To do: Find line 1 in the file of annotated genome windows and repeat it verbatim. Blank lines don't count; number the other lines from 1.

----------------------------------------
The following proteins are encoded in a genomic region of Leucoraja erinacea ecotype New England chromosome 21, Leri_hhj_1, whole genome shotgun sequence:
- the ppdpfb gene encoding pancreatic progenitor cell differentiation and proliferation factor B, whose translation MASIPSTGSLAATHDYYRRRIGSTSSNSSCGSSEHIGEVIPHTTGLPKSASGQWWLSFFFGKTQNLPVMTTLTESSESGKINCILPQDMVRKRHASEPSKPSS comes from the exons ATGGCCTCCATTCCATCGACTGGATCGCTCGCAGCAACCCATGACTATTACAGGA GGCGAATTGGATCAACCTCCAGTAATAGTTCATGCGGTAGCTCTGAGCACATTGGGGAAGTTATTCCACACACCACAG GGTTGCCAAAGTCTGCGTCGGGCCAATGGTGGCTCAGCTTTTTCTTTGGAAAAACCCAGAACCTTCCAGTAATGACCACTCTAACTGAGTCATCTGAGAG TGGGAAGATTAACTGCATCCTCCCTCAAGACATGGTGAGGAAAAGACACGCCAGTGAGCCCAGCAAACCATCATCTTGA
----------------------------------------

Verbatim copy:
The following proteins are encoded in a genomic region of Leucoraja erinacea ecotype New England chromosome 21, Leri_hhj_1, whole genome shotgun sequence: